Here goes nothing

Here we go……

When I tell people I am bi-polar, I get a variety of responses: “oh, I’m so sorry” is one I hear often, typically followed by a statement of ignorance: “yeah, my dad had that once”, or “my grandmother told me I have a chance of getting that because my uncle has it” or “I had that in college”. Let’s start with the biggest misconceptions related to bi-polar disorder: this is not an STD; It’s not cancer but it’s not the common cold. Can it kill me? Maybe indirectly. Do I sometimes wish it would kill me? Maybe indirectly. Bi-polar is something I am, not something I have. There is no cure. And I’ve been letting it define me for a number of years. I’m hoping to change that with this little blog. I’m hoping that with the use of some humor, some personal anecdotes and a lot of self-reflection, I can change the way I’ve been viewing my illness, my lifestyle, for far too many years. I’ve tried a little bit of therapy and counseling, a lot of ECT, and dozens of various kinds of meds. But this is the first time I’ve tried “outing” myself. This is the first time I’m going to try to battle this disease by sharing my story with you, instead of hiding behind my diagnosis, ashamed and afraid. I don’t know if there’s an audience out there for this kind of thing. Are there people out there who will read my little blog because it mirrors their lives and provides a little relief knowing they’re not alone? Or maybe they’ll read it because there’s nothing good on TV. Regardless the reason, thank you in advance for giving me the five minutes it will take to read through my little blurbs, knowing if nothing else, you are helping me just by following along.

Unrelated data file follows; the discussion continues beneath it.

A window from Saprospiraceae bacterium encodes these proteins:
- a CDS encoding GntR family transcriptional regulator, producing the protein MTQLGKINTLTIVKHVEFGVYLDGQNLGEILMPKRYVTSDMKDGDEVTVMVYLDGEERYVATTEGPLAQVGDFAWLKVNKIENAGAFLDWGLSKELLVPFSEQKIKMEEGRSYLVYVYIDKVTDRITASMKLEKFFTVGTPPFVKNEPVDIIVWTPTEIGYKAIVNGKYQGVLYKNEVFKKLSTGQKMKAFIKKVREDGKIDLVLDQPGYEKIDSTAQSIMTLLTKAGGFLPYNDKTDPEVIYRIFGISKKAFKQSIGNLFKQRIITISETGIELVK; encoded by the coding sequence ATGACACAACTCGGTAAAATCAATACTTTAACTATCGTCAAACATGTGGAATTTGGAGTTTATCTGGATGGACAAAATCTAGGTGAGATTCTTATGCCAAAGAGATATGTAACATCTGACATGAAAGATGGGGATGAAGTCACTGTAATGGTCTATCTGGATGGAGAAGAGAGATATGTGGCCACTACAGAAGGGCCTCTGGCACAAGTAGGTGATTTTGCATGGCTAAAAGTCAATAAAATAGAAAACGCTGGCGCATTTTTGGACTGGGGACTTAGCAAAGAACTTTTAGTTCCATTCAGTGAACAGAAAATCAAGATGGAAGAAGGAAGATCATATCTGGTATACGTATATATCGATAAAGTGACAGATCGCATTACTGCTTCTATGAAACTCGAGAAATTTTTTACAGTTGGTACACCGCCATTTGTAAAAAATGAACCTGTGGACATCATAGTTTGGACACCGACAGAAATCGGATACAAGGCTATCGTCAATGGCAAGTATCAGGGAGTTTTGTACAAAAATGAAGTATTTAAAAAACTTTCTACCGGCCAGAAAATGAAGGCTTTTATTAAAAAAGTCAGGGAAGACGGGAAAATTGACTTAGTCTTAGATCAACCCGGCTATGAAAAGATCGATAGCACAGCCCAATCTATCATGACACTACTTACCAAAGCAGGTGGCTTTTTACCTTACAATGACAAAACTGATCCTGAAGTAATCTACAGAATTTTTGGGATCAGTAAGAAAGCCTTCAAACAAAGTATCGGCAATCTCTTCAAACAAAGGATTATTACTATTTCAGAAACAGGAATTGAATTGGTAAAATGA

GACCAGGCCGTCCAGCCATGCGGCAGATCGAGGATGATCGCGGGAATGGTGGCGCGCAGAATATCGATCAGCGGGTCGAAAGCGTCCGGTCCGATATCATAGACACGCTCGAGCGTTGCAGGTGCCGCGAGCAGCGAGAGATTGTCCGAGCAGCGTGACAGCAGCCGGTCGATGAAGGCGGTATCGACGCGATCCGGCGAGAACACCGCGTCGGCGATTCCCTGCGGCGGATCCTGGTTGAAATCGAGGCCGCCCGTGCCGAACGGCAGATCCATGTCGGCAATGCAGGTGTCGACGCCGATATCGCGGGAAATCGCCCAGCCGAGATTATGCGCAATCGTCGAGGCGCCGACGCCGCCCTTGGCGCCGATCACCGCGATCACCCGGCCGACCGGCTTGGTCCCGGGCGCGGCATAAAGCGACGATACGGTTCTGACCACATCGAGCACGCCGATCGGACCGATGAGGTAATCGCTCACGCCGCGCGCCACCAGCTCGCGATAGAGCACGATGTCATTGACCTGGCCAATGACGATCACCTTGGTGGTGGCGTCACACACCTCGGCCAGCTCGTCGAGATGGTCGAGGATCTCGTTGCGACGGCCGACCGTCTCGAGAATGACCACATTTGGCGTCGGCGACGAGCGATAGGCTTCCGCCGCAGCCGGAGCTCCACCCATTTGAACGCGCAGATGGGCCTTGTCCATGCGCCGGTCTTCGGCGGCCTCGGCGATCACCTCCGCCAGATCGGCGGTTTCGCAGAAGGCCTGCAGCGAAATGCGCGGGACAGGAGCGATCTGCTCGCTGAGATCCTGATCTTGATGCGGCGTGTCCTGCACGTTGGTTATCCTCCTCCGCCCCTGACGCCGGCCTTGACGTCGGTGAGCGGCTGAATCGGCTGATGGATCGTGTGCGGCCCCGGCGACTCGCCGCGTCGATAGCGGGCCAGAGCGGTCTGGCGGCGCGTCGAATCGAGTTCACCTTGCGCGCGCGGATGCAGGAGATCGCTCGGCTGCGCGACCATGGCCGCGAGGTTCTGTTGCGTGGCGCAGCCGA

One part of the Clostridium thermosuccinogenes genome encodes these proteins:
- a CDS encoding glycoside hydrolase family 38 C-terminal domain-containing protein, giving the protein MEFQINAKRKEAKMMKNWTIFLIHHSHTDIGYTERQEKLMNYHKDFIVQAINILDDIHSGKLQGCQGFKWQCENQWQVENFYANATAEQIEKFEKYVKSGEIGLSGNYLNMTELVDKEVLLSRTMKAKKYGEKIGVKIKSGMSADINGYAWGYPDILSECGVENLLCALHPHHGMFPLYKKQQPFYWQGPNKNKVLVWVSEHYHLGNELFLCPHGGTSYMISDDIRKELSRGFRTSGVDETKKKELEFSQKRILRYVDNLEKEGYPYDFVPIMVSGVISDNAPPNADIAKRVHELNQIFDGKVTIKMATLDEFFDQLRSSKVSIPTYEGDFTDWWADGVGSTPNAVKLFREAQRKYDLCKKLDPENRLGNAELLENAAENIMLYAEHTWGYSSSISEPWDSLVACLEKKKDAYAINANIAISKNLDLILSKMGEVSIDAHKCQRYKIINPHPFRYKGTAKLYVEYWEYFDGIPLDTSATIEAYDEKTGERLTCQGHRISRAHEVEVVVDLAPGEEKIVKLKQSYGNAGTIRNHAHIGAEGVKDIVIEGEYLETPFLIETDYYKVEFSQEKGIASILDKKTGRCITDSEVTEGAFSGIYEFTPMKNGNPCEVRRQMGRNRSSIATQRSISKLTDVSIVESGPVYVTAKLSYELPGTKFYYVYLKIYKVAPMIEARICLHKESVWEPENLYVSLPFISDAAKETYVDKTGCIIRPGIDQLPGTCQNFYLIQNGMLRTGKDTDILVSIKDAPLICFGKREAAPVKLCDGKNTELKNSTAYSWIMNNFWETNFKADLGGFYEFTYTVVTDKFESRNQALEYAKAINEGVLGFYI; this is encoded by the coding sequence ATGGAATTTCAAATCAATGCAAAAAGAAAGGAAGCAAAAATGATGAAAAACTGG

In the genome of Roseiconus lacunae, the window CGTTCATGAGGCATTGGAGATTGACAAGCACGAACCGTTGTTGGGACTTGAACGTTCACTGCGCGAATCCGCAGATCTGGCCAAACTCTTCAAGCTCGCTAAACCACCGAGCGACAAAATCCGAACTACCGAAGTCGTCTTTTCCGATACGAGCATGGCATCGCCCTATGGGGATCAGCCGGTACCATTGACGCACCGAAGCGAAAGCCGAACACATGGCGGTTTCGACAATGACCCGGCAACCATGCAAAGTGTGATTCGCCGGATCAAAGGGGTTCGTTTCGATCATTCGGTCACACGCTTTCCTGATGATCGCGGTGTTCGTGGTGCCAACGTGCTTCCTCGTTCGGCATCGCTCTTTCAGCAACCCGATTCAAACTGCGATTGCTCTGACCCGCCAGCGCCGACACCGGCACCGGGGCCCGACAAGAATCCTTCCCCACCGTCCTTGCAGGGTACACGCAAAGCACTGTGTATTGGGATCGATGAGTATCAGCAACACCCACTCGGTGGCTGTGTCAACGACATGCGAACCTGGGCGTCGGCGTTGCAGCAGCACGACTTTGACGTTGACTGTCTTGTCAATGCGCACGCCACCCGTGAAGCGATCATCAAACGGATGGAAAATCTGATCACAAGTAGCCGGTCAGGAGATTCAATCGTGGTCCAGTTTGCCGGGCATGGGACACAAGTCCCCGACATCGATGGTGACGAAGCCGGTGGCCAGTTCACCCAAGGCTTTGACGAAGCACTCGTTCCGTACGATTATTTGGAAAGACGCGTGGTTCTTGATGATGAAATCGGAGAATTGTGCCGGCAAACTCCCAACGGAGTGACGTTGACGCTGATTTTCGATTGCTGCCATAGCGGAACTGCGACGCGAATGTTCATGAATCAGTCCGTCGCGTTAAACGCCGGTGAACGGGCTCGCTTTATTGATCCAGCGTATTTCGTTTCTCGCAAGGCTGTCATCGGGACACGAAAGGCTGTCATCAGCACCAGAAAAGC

2 thoughts on “Here goes nothing

  1. I have had a similar notion with starting a blog I like to call diary myself. I like it. Take matters ion your own hands and don’t be afraid of asking for help, that’s what I think.
    All the best!

  2. “Bi-polar is something I am, not something I have.” So true. Its a trait that also comes with many other good traits. I’ve known many very smart and creative bipolar individuals.

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